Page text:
OMD EM5 - A couple of observations

Discussion in 'Olympus' started by simon_hickie|1, Jan 16, 2013.

  1. I've had a couple of weeks with the OMD now, having come from a Nikon D300 / D5100 background. I'm shooting a wedding reception for my daughter's best friend at the weekend so have added a FL-50 flash to the kit - currently OMD, 20mm panasonic, 14-45mm panasonic & 14-140mm panasonic with a 45mm Olympus on the way. I still have the D300 as backup(!) in case it all goes horribly wrong.
    I have found DxO to give the best RAW conversion so far. DxO does not currently support the 14-140mm for auto correction hence the addition of the 14-45mm for the wide end where the distortion & CA correction are really needed.
    I use an op/tech strap with the sling attachment so the camera strap is slung over one shoulder with the camera ready to slide up quickly for shooting. The system seems to work very well so far.
    The FL-50 seems excellent. I tend to shoot with TTL flash bouncing wherever possible and using a Demb type diffuser for fill if needed. With the camera set in manual with auto ISO I've found that the flash tends to up the power to maximum before raising the ISO, unlike my Nikons which are too quick to raise ISO settings. About +1 EV is needed on the flashgun to get the right exposure (on my SB800, it was about + 2/3 EV). With the camera in A or P mode, the camera seems more ready to raise ISO than in Manual (before you ask, I have set up auto ISO to work in M mode and it does raise ISO with flash if needed). Auto WB, however, does seem more susceptible to bounced flash bounce surface colour than my D300/SB800.
    For flash based event photography, the OMD + FL-50 or similar presents a compelling option for somebody like me with a very dodgy back and arms like pipe cleaners. The D300 + SB800 + appropriate lens was just too much to manage for a several hour event.
     
  2. Glad you have found this camera a good practical one as so many have. I too like the FL 50. A good powerful versatile flashgun.
    Simon,do you ever use a flash bracket device to marry the hefty FL 50 to the OMD? I probably would for weddings, though I have yet found the right one for all purpose shooting and the cable is still a pain in the okole. Adds to weight but provides balance to loads. Just curious. ( I know, another gadget for the gadget bag. That's photography.)
    I am lately moving away from auto WB to what my eyeball tells me is a better hue when I have time..the flash compatibility should make it go to the correct degrees Kelvin on auto but not always perfecto . Hard to tote a tripod to a wedding unless one is the principal shooter, that is true. Maybe a quality monopod. perhaps. gs
     
  3. Flash brackets and the E-M5 work best if you add the accessory grip. Otherwise, the camera is so small it feels odd with the big FL50R on top. I have used the Demb bracket with my E-M5 and just the top portion of the accessory grip. The Demb bracket works best if the body tripod mount is located more centrally on the camera base and on the E-M5 it is off-center. Adding just the upper part of the grip, the tripod mount is located in the center and it adds just enough "extra" to make the bracket feel really good. Adding the bottom part of the grip (with the vertical release) takes the tripod mount off-center again.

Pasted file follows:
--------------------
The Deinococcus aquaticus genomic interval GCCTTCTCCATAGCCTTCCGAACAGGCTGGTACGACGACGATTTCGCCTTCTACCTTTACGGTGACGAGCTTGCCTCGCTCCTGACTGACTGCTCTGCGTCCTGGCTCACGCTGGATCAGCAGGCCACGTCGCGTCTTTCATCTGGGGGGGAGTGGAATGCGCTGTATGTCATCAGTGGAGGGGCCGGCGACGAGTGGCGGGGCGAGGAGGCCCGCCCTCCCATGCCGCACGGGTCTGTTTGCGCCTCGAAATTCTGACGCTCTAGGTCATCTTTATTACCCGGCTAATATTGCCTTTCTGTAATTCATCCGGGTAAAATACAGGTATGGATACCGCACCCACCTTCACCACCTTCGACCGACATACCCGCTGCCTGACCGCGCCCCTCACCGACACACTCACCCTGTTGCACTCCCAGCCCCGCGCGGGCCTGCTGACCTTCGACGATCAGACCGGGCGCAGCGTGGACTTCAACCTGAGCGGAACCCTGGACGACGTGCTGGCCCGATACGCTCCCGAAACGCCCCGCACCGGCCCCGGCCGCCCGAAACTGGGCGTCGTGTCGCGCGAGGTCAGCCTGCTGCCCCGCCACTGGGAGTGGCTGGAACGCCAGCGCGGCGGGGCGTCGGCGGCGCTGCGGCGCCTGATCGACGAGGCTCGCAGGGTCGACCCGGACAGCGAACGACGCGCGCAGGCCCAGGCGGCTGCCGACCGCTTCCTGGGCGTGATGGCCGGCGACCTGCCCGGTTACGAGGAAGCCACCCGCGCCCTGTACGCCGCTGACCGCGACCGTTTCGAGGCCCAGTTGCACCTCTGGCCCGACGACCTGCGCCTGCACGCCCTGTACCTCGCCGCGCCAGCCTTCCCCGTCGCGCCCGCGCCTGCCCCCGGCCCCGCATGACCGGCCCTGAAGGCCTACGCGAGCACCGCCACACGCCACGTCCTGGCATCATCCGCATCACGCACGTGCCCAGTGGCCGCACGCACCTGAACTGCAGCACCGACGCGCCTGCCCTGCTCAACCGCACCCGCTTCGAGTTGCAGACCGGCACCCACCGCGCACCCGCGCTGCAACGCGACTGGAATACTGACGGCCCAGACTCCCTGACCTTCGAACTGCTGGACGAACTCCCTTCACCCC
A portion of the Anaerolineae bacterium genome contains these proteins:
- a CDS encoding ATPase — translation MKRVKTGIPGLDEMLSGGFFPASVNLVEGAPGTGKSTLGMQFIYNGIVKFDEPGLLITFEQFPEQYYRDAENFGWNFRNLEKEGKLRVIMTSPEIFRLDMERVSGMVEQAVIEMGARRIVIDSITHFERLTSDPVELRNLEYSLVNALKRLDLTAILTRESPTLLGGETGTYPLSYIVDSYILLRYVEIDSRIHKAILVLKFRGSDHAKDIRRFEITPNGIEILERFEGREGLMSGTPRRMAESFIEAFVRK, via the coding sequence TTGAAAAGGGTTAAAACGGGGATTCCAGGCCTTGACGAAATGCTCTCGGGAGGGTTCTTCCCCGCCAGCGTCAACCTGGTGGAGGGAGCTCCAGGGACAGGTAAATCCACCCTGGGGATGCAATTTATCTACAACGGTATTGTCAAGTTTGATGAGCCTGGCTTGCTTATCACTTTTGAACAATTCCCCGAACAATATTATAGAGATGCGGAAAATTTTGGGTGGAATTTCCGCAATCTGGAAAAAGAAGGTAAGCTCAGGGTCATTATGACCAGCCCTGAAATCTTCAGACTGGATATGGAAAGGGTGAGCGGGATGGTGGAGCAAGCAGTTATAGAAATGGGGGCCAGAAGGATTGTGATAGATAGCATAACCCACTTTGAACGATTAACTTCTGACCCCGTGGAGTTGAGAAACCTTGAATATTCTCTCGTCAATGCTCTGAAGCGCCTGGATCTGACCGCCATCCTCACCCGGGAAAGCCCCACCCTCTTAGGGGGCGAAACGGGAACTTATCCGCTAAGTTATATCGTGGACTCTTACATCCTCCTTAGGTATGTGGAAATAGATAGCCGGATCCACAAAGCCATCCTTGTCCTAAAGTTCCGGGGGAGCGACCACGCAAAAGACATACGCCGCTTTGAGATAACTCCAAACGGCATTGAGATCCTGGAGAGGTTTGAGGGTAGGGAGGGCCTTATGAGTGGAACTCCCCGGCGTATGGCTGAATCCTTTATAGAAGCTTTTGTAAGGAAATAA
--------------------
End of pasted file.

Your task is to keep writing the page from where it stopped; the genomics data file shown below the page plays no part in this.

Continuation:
Here's one protrait I captured with the E-M5 and 45mm f1.8, using the Demb bracket to center the FL50R over the lens..
    [​IMG]
     
  4. I used to use a flash bracket with the D300/SB800 combo - it made for even heavier hand holding but put the flash in the right place. These days I tend to adopt the Neil van Niekerk approach and bounce off walls or walls + ceilings with the Demb type diffuser angled slightly backwards (if I can get it to point in the right direction relative to the flash head). The FL50 seems to have enough welly to cope with this. Having said that, I have still to get a cable for off camera flash. I could use the little one as a commander but need to shield it somehow.
    The shot below (casual snap with some OOF stuff bottom left) had the flash bounced off wall and ceiling behind & to the left of me with no fill. The result works quite well with a hint of modelling on the face and no harsh shadows as well as some highlights in the eyes. Auto WB used, converted in DxO. 14-45mm lens at 45mm & f5.6 I think.

    00bFCi-514245584.jpg
     
  5. I recently found out that there is a delay when using TTL flash. It wasn't noticeable while experimenting in the house, but when I was shooting real people, and trying to get fleeting expressions, it became a major issue. Now, I was using a Metz AF 50-1 dedicated flash, but I also noticed it when using the clip on flash that comes withe OM-D. There is no delay in Auto or Manual flash modes, but the Metz doesn't have an Auto mode. All works fine using a SB-28 or SB-800 in Auto mode.